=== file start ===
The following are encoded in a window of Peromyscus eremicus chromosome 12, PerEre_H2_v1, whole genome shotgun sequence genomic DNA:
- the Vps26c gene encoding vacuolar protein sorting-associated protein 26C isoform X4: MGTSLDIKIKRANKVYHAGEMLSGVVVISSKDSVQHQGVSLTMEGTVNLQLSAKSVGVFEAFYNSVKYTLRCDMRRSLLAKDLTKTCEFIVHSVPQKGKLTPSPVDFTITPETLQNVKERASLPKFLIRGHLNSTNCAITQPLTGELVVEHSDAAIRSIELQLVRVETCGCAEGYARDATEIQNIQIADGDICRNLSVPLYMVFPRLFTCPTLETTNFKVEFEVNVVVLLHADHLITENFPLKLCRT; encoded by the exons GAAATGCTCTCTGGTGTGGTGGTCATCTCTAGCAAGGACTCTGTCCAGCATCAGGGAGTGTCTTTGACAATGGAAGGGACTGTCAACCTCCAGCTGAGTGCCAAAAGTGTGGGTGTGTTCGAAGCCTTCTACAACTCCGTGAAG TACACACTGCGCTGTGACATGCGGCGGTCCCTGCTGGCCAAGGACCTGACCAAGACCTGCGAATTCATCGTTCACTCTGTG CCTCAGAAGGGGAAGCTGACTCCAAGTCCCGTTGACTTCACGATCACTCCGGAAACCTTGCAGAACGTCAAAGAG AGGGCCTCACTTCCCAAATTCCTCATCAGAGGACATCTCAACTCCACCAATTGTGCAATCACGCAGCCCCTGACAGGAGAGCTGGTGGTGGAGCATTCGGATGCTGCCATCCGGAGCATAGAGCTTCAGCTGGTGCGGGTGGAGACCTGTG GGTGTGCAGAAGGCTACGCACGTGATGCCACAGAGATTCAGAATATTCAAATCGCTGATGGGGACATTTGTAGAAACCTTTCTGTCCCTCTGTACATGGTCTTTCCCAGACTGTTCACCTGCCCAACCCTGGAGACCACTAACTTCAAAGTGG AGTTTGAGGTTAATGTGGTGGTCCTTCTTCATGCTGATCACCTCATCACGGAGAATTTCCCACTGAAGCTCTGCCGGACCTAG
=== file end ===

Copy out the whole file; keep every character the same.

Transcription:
The following are encoded in a window of Peromyscus eremicus chromosome 12, PerEre_H2_v1, whole genome shotgun sequence genomic DNA:
- the Vps26c gene encoding vacuolar protein sorting-associated protein 26C isoform X4: MGTSLDIKIKRANKVYHAGEMLSGVVVISSKDSVQHQGVSLTMEGTVNLQLSAKSVGVFEAFYNSVKYTLRCDMRRSLLAKDLTKTCEFIVHSVPQKGKLTPSPVDFTITPETLQNVKERASLPKFLIRGHLNSTNCAITQPLTGELVVEHSDAAIRSIELQLVRVETCGCAEGYARDATEIQNIQIADGDICRNLSVPLYMVFPRLFTCPTLETTNFKVEFEVNVVVLLHADHLITENFPLKLCRT; encoded by the exons GAAATGCTCTCTGGTGTGGTGGTCATCTCTAGCAAGGACTCTGTCCAGCATCAGGGAGTGTCTTTGACAATGGAAGGGACTGTCAACCTCCAGCTGAGTGCCAAAAGTGTGGGTGTGTTCGAAGCCTTCTACAACTCCGTGAAG TACACACTGCGCTGTGACATGCGGCGGTCCCTGCTGGCCAAGGACCTGACCAAGACCTGCGAATTCATCGTTCACTCTGTG CCTCAGAAGGGGAAGCTGACTCCAAGTCCCGTTGACTTCACGATCACTCCGGAAACCTTGCAGAACGTCAAAGAG AGGGCCTCACTTCCCAAATTCCTCATCAGAGGACATCTCAACTCCACCAATTGTGCAATCACGCAGCCCCTGACAGGAGAGCTGGTGGTGGAGCATTCGGATGCTGCCATCCGGAGCATAGAGCTTCAGCTGGTGCGGGTGGAGACCTGTG GGTGTGCAGAAGGCTACGCACGTGATGCCACAGAGATTCAGAATATTCAAATCGCTGATGGGGACATTTGTAGAAACCTTTCTGTCCCTCTGTACATGGTCTTTCCCAGACTGTTCACCTGCCCAACCCTGGAGACCACTAACTTCAAAGTGG AGTTTGAGGTTAATGTGGTGGTCCTTCTTCATGCTGATCACCTCATCACGGAGAATTTCCCACTGAAGCTCTGCCGGACCTAG